We can all agree that the COVID-19 pandemic has been the most chaotic introduction to any school year. Here we are, just two weeks before the start of classes, and half of us still don’t even know which ones we’re taking face to face or online. For the first time ever, we have the option to study remotely. Some might question why anyone would voluntarily learn from home: Doesn’t that defeat the whole purpose of attending college? Due to the current circumstances, however, 25% of undergrad students wouldn’t have it any other way, announced UM Communications last week. The fast-spreading and viral severity of COVID-19 threatens community health — a fact that has pushed students at UM and universities across the U.S. to forgo campus and embrace a sans-exposure education.
Christine Chong is a junior studying keyboard performance at the Frost School of Music. She explained that she desired to go fully online because of the advantage of staying in a zero-risk environment. Particularly as a music student, Chong feared practicing in the Foster building’s untidy rooms. She expressed: “Although I believe people will follow the guidelines, there are just too many risk factors involved. I don’t want to have to be on alert all the time in order to keep myself safe from these factors.”
Most of us can *only* focus on schoolwork while planted on the second floor of Richter equipped with a “cafecito” and total silence. Staring at a screen for hours on end to study last semester showed me personally how much we need to adapt to reality. But people like Leslie Dominique, a junior majoring in broadcast journalism and sociology, have other suggestions in mind: “I plan on studying a lot in my room, but I’m also going to make an effort to go to parks and outdoor areas so I can be reminded of the UM learning environment.” The way Dominique plans to implement parts of campus into her home life is an idea all students should consider regardless of whether going completely online or not.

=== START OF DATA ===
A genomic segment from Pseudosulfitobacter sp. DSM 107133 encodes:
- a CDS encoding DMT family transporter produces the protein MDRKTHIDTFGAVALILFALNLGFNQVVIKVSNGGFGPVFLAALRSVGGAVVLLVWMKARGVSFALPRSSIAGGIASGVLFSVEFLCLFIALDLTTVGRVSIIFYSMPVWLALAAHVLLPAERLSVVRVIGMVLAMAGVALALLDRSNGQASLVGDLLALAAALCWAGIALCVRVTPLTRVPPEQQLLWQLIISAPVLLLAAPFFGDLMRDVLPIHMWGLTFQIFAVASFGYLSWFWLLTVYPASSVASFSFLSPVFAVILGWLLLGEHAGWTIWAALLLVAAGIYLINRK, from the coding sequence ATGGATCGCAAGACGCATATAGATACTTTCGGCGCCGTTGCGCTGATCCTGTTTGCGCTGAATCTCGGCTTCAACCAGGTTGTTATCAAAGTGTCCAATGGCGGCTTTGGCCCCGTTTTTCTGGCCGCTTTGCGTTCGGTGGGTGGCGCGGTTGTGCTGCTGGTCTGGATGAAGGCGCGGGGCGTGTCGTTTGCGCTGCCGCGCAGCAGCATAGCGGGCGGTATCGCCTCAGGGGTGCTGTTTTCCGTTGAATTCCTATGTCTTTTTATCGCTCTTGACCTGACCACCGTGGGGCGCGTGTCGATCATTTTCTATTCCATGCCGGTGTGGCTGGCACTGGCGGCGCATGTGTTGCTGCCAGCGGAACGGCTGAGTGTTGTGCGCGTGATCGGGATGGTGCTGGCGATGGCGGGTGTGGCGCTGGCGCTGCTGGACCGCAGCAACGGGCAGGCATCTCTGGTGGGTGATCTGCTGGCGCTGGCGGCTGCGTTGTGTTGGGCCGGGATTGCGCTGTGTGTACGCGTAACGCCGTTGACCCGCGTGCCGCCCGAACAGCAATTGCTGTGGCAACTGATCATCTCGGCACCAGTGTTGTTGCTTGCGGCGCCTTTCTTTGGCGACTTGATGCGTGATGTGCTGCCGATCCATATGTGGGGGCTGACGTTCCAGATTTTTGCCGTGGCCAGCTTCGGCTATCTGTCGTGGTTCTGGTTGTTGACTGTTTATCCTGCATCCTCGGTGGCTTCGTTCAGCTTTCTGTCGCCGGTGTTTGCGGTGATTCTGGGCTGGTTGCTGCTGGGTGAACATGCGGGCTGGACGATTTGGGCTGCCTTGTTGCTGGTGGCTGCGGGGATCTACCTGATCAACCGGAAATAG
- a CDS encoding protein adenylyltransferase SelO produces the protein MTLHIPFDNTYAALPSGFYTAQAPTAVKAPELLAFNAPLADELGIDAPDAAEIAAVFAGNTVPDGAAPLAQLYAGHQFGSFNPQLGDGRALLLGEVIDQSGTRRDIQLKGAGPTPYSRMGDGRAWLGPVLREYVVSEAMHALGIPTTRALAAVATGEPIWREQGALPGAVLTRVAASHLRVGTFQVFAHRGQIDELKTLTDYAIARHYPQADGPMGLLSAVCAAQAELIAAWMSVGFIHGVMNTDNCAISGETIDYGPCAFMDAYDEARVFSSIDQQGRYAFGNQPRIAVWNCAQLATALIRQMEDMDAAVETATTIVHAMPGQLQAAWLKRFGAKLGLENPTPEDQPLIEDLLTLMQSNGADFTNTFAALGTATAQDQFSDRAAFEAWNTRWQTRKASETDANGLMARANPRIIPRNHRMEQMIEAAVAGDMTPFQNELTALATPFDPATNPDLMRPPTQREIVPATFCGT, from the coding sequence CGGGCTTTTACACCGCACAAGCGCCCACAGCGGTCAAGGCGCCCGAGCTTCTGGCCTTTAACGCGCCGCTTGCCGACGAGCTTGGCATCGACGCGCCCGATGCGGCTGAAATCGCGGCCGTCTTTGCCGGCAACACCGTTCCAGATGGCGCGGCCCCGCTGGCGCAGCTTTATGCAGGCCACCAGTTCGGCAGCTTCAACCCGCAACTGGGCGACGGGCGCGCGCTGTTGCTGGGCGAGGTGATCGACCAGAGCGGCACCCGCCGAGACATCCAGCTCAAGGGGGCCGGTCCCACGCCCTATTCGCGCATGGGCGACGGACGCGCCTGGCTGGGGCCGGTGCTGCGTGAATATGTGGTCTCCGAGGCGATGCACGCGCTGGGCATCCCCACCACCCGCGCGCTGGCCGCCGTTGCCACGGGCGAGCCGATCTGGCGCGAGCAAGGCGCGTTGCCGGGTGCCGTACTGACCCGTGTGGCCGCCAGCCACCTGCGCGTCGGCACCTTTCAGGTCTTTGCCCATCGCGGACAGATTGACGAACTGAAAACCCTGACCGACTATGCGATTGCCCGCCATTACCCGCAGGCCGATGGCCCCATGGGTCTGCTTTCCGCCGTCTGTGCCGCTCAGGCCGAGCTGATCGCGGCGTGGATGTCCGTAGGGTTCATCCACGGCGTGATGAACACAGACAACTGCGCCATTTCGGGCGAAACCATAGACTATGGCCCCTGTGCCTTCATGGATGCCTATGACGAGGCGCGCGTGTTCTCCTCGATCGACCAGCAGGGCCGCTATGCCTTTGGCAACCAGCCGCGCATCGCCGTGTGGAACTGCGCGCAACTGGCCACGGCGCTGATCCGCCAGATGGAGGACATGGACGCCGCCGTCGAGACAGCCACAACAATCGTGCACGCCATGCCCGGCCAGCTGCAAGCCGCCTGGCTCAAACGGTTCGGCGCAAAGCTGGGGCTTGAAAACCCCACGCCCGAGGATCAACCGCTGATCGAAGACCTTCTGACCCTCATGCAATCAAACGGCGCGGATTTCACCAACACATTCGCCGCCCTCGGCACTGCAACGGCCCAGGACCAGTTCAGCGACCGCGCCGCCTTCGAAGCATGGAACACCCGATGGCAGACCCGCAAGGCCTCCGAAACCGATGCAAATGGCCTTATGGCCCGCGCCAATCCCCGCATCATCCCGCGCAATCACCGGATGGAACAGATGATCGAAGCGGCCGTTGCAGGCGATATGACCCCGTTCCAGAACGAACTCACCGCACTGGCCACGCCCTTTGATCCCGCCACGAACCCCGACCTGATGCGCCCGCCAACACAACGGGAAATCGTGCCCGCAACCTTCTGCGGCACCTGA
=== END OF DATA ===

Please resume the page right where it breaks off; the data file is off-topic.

Some ‘Canes have decided on a third route to go inactive this semester. Usually that would be a huge deal, but now it’s an undertaking many have considered seriously. During times like these with so much unknown, it is understandable as to why one would not want to commit to the financial burdens of college. One student who wished to remain anonymous shared why she went inactive this fall: “It seemed like a great time to reflect on what I really want to do with my studies … Since tuition isn’t being reduced for online classes and obviously UM isn’t structured as an online school, I didn’t see the reason to pay the same tuition if I’m not getting the same quality education and experience … [especially with] the pandemic going on.” For lots of us, quarantine has served as an opportunity to press pause, breathe and figure out what we want to do with our lives and education.
It’s important to learn from each other and listen to our peers during this confusing era. There is a sense of comfort in hearing all your options from multiple students and their reasonings. It may help you feel less alone right now about your big decision. If COVID has taught us anything, it’s to keep an open mind and do whatever you think is best for you to keep a steady balance of staying healthy and happy.
words_mallory garber illustration_rachel rader